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7

Microdata extends HTML5 in a way that link and meta elements can be used in the body, if they contain an itemprop attribute. If the itemprop attribute is present on link or meta, they are flow content and phrasing content. The link and meta elements may be used where phrasing content is expected if the itemprop attribute is present. This extension is ...


7

W3Schools does not set the industry standards on HTML coding. They are simply a 3rd party reference site that is not affiliated with the W3C in anyway. W3Schools and other sites are often wrong when using cutting edge coding technologies such as Schema and Responsive design. When using fairly new code your one stop shop should be W3C as set the compliance ...


6

You could use the itemref attribute. From the Microdata specification (Working Draft): 4.2 The basic syntax: Properties that are not descendants of the element with the itemscope attribute can be associated with the item using the itemref attribute. This attribute takes a list of IDs of elements to crawl in addition to crawling the children of the ...


5

Tool from Yandex The "Structured data validator" supports JSON-LD. Alexander Shubin (working for Yandex) wrote: Pls, take into account that in order to check JSON-LD you need to put it in tag (since this is how it should be embedded into html). E.g., <script type="application/ld+json">{ "@context":"http://schema.org", "@type" : ...


3

Open Graph markup is completely different from Schema.org markup usually displayed in individual meta tags in the site's header, like so: <meta property="og:type" content="website" /> Schema.org markup is used inline with the content and is used to mark up, or describe the content itself. Open Graph and Schema.org are two different things and have ...


3

Sadly, schema.org doesn't have every type of place, person or object on the planet. At this current time you only have 2 options, which are: <div itemscope itemtype="http://schema.org/Place"> <div itemscope itemtype="http://schema.org/City"> Either are valid because a village, town and city is a place. City is more specific, which is also a ...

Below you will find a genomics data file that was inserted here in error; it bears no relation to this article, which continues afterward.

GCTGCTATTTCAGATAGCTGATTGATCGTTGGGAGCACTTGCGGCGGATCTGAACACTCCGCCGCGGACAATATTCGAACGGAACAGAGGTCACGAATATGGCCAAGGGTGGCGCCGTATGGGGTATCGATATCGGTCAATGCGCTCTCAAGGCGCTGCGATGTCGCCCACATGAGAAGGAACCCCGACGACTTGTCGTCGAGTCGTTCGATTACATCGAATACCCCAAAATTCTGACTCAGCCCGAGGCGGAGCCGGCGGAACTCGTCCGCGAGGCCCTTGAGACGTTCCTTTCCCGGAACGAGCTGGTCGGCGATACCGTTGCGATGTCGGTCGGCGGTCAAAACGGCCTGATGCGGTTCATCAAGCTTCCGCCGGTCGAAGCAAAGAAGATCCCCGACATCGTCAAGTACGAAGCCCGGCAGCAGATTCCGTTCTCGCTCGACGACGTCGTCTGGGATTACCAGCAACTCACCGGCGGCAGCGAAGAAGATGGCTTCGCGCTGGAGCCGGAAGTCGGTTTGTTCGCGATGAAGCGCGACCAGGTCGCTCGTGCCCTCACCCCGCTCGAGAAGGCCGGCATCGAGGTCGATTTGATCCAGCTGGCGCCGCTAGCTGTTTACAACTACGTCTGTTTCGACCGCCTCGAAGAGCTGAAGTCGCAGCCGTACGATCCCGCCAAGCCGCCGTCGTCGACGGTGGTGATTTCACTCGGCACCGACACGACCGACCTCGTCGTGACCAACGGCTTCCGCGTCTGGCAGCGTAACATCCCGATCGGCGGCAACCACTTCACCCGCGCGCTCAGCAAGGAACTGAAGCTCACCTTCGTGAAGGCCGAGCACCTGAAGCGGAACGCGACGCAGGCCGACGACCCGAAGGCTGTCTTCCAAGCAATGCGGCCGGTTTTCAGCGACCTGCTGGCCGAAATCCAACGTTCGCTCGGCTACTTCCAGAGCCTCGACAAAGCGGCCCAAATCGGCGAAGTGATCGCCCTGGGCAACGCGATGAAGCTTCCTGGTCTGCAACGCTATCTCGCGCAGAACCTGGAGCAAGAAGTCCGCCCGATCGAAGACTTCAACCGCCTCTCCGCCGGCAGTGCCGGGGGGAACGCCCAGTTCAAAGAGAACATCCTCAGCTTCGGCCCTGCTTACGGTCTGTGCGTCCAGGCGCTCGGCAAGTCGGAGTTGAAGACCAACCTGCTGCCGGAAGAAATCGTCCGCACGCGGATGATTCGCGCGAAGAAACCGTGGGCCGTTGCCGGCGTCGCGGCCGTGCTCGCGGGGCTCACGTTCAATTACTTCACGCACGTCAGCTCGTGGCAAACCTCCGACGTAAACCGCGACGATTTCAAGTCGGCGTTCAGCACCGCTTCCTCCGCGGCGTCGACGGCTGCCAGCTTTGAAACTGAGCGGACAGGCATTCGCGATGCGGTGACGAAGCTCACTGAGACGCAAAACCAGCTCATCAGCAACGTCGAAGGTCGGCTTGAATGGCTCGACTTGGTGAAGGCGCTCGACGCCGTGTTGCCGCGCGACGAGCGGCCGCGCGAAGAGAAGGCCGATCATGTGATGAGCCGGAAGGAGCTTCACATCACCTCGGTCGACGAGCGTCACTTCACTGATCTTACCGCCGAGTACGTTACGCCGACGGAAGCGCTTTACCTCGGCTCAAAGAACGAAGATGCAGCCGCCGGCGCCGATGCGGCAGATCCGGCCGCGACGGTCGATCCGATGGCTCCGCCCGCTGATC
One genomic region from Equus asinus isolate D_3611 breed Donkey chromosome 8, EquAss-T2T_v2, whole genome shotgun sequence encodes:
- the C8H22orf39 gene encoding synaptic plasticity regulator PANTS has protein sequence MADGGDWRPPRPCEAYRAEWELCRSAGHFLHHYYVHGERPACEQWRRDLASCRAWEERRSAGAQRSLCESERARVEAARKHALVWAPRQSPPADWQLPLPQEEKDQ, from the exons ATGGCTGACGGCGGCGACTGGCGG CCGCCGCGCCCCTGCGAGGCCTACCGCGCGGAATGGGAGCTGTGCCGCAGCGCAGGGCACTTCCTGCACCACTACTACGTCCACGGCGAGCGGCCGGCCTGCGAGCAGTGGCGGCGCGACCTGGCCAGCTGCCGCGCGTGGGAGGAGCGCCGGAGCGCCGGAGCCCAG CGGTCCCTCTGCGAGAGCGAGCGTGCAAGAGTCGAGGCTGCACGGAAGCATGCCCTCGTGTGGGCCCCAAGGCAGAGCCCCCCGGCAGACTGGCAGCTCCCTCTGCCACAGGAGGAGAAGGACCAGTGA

3

If the code is validated, no. The following is: <div itemscope itemtype="http://data-vocabulary.org/Breadcrumb"> <a href="http://www.example.com/" itemprop="url"> <span itemprop="title">Dresses</span> </a> </div> Gets validated with any of those tags (<span>, <li>, <div>) and many ...


3

They're using microformats, specifically hCard and hCalendar. Along with RDFa and JSON-LD, this is an alternative to microdata. See Google's Rich Snippet spec for people here, and here's my public LinkedIn page viewed with Google's structured data testing tool, showing a preview Rich Snippet and the extracted structured data.


3

Google won't pick up on any markup that isn't visible to users. Because of this policy, they are unlikely to recognize any structured data that is in <script> tags. In general, Google won't display any content in rich snippets that is not visible to human user. Don't hide the content that you have marked up for rich snippets using techniques like ...


2

I actually posted that question, and another: Structured data: Is it okay to have more than one image, description and SKU per page? As Dan has answered my question, it appears to be okay to do so. There's not a lot of documentation about it, but if you run the following code on Google's Structured Data Testing Tool it displays all the data correctly, so ...